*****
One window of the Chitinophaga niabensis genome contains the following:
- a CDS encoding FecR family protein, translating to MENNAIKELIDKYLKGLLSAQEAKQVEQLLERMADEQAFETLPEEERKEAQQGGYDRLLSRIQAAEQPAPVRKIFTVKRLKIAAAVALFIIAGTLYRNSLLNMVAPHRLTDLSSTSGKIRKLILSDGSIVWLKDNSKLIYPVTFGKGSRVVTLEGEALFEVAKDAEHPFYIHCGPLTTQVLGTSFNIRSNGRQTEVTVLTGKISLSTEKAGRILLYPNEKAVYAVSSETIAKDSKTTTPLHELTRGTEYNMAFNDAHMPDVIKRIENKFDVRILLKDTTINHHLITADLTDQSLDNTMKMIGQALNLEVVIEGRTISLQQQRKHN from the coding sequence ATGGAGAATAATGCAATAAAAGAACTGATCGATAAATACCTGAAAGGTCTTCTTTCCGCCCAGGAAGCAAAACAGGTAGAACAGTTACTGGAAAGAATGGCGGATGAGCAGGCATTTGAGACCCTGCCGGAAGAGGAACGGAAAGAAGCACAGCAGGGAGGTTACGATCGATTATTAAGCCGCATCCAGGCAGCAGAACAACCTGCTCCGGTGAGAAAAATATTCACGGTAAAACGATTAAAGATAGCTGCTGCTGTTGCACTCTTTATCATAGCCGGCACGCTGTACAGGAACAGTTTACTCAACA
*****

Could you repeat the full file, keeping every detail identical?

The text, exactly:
One window of the Chitinophaga niabensis genome contains the following:
- a CDS encoding FecR family protein, translating to MENNAIKELIDKYLKGLLSAQEAKQVEQLLERMADEQAFETLPEEERKEAQQGGYDRLLSRIQAAEQPAPVRKIFTVKRLKIAAAVALFIIAGTLYRNSLLNMVAPHRLTDLSSTSGKIRKLILSDGSIVWLKDNSKLIYPVTFGKGSRVVTLEGEALFEVAKDAEHPFYIHCGPLTTQVLGTSFNIRSNGRQTEVTVLTGKISLSTEKAGRILLYPNEKAVYAVSSETIAKDSKTTTPLHELTRGTEYNMAFNDAHMPDVIKRIENKFDVRILLKDTTINHHLITADLTDQSLDNTMKMIGQALNLEVVIEGRTISLQQQRKHN from the coding sequence ATGGAGAATAATGCAATAAAAGAACTGATCGATAAATACCTGAAAGGTCTTCTTTCCGCCCAGGAAGCAAAACAGGTAGAACAGTTACTGGAAAGAATGGCGGATGAGCAGGCATTTGAGACCCTGCCGGAAGAGGAACGGAAAGAAGCACAGCAGGGAGGTTACGATCGATTATTAAGCCGCATCCAGGCAGCAGAACAACCTGCTCCGGTGAGAAAAATATTCACGGTAAAACGATTAAAGATAGCTGCTGCTGTTGCACTCTTTATCATAGCCGGCACGCTGTACAGGAACAGTTTACTCAACA